With Millennials and Generation Z becoming larger portions of the workforce, companies need to pay more attention to their company culture and how people feel when going to work. Modern young people have a plethora of options for where to work and are choosing employers that offer organizational values in line with their own.
Gone are the days of work merely being about clocking in for a paycheck and gone are the days of managers and employers being able to get away without caring about the atmosphere and values of their company.
As you sit down to figure out how to develop an effective company culture and a set of company values that represent your organization, you will need to particularly look at how these will compare with other organizations your ideal hires may be looking at. Develop a company the best job talent will want to work for. It means you will need to first take a look at the strengths and weaknesses of your competitors and brainstorm how you can better create an enjoyable place of work for prospective employees.
Take the time to even ask them what they want in a workplace. Once you have an idea of what you need to create in your place, the harder part is executing a strong company culture, but these are three of major mindsets you will need to utilize.
1. Start at the top
Company culture and organizational values start at the top. If executives demonstrate a lack of interest in the company’s values, then their employees will not respect them either. That will lead to flawed work environments. Make sure your executives know what the priorities are your organization and that every action they take actively reinforces those values. Whether they are setting budgets, issuing memos, or deciding a promotion, the executive team needs to go above and beyond to set an example for the company.
All of the executives ought to take a role in establishing the company culture, but beyond the rest, the COO is crucial for the success of company culture development. As the key figure who runs the operations of an organization, ultimately the COO is in charge of establishing work flows and work environments.
With more and more companies relying heavily on the work of their COO and placing company culture as one of the foremost concerns for their organization, COO training has become a major option for many. COO’s are not allowed to have mistakes because even a single mistake can trickle down into the implied company culture and leave long run repercussions.
2. Utilize feedforward systems
Many are familiar with the concept of feedback and having sit-down sessions with employees and managers, but these often lack efficacy. Feedback comes with the negative connotation of evaluating past behavior as either “good” or “bad” and can quickly turn into petty nitpicking, rather than constructive conversations about the future.
Feedforward is pretty much feedback, except rather than focusing on discussing past occurrences, it requires managers and employees to have an open discussion about how to improve for future performance.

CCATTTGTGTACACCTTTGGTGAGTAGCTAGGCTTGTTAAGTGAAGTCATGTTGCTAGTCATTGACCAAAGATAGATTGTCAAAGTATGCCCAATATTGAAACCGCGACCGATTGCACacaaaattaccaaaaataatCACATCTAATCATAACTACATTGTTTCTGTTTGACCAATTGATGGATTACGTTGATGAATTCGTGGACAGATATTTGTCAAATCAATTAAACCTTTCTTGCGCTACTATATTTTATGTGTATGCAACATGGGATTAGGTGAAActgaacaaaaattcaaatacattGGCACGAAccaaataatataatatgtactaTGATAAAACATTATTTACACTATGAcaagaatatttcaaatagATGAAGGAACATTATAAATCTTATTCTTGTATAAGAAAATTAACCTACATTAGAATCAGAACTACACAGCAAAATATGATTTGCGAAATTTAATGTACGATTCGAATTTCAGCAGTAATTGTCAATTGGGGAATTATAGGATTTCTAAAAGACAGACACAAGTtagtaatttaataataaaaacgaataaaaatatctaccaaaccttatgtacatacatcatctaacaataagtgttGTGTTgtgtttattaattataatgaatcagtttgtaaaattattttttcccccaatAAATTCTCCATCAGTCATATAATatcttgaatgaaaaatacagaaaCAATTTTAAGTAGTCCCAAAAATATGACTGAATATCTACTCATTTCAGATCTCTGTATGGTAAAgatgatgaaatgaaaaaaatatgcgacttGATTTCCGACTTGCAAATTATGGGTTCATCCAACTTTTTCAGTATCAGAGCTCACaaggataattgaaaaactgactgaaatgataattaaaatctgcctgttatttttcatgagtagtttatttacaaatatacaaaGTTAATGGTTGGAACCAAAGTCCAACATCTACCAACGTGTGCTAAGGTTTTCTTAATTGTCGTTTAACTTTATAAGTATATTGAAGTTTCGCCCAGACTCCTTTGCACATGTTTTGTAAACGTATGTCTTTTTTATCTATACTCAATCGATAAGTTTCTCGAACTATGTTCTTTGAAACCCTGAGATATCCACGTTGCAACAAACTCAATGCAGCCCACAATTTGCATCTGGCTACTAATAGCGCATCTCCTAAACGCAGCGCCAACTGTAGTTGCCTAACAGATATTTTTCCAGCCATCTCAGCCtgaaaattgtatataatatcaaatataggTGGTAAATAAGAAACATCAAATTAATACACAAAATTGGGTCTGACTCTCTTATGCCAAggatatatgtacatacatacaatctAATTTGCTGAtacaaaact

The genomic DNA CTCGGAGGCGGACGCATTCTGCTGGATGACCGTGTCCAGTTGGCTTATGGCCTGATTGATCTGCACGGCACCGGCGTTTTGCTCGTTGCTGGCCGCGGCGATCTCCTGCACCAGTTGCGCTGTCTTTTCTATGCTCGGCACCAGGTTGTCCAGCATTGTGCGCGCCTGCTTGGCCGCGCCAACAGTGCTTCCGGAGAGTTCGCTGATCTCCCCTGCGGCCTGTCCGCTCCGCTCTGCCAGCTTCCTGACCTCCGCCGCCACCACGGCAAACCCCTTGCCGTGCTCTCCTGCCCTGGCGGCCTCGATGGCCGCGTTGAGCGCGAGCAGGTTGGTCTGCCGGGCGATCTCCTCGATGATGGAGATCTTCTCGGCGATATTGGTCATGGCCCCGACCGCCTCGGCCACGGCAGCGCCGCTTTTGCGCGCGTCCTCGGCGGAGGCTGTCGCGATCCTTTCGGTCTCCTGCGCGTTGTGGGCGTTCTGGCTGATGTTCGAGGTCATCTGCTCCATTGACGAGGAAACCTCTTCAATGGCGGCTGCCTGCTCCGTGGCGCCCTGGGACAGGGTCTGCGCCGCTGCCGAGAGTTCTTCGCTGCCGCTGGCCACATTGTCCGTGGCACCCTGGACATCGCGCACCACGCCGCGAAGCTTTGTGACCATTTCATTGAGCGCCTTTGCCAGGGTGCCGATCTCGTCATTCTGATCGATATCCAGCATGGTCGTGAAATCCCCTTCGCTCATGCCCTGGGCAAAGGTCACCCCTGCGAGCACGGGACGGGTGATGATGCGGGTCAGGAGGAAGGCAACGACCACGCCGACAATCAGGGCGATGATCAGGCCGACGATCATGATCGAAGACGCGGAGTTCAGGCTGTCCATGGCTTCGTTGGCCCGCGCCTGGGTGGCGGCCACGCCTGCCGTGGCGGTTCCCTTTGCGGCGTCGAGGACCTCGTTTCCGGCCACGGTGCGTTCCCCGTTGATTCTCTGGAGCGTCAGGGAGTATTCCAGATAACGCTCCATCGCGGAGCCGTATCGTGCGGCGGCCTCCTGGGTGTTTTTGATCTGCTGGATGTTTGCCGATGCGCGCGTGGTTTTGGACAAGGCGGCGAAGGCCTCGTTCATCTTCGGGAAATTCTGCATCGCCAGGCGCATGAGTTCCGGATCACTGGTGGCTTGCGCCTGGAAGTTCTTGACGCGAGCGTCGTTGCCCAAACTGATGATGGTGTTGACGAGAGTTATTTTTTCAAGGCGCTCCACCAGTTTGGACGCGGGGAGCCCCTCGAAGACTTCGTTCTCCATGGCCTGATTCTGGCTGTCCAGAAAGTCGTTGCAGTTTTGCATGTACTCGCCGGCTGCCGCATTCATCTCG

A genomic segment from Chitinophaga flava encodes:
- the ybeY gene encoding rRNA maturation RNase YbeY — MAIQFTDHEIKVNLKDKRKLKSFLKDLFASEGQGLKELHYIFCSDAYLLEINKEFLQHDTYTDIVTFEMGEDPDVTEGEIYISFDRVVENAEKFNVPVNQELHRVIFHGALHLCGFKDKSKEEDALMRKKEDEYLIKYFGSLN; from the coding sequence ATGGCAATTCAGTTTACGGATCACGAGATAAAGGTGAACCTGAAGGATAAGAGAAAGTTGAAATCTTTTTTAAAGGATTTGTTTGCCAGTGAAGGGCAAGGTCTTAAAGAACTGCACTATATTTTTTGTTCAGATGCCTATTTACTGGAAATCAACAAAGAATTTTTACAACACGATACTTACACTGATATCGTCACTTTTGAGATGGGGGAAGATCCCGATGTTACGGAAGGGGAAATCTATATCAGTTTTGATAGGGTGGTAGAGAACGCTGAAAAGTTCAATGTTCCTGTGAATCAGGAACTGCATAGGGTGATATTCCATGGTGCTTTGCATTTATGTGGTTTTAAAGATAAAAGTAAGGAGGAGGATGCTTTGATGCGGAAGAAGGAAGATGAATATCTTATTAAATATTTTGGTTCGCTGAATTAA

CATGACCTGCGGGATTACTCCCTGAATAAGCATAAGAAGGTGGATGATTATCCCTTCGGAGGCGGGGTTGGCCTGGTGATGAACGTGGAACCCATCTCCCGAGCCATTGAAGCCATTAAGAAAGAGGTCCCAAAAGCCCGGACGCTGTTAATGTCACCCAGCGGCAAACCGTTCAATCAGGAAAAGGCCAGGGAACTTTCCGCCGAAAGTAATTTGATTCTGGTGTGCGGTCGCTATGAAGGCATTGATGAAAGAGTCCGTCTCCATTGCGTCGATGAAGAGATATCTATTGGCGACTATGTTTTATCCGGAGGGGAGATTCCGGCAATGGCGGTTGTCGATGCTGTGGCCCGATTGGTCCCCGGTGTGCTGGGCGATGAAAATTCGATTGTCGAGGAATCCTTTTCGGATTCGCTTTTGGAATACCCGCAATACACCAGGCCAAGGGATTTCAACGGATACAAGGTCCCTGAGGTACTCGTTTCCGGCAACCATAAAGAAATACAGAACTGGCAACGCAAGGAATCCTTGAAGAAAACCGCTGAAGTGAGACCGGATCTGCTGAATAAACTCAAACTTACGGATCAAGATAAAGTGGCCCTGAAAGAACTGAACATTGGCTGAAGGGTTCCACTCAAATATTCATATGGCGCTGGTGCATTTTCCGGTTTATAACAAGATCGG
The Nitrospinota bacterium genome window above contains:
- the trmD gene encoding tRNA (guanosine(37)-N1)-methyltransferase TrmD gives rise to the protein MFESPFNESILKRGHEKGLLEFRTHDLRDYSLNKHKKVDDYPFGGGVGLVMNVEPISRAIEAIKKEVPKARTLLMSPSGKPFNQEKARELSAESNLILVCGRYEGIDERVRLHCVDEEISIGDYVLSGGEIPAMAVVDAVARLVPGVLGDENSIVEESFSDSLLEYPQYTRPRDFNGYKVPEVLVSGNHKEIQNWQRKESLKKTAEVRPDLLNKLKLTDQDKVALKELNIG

Part of what can make feedforward as effective as possible is first to require it occurs at least once per month, with a larger scale version once per year.
This frequency can help reinforce a dialogue between employees and managers, while also ensuring problems to begin to develop and fester. Secondly, continually go back to the company values to evaluate future performance and how people can better achieve these values.
Utilizing the company values will make sure everyone constantly thinks regarding what is important for the organization and also makes it easier to analyze performance objectively.
3. Have a line-in-the-sand
At the end of the day, there needs to be a primary objective for the organization. Whether it is employee happiness, meritocratic advancement, profits, or social good, organizations will always hit a scenario in which values conflict and they need to make a hard decision.
These hard scenarios can sometimes be extremely damaging for a company, such as with the recent problems surrounding Uber’s aggressive company culture. To prevent these instances from occurring, understand what your line-in-the-sand is.
If you were in a situation that made you choose between profits and customer happiness, which do you choose? What about balancing the opinions of employees around a controversial promotion? Particularly as organizations grow in size, it will become harder not to anger someone and easier to deviate from company values. Know what is unacceptable for your organization and be sure to tie that into all of your decision-making processes.
Your company culture can determine whether you or your competitors get the best talent and whether your employees stay with the organization or flee to other jobs. You need to pay attention to what company values you pick for your organization and how you implement them for adoption. It is never as easy as just saying what your culture is; you need to demonstrate the values through effective management.
Choosing the right executive team, training them for proper decision making, and allowing for successful communication between employees will keep everyone productively working towards your organization’s success.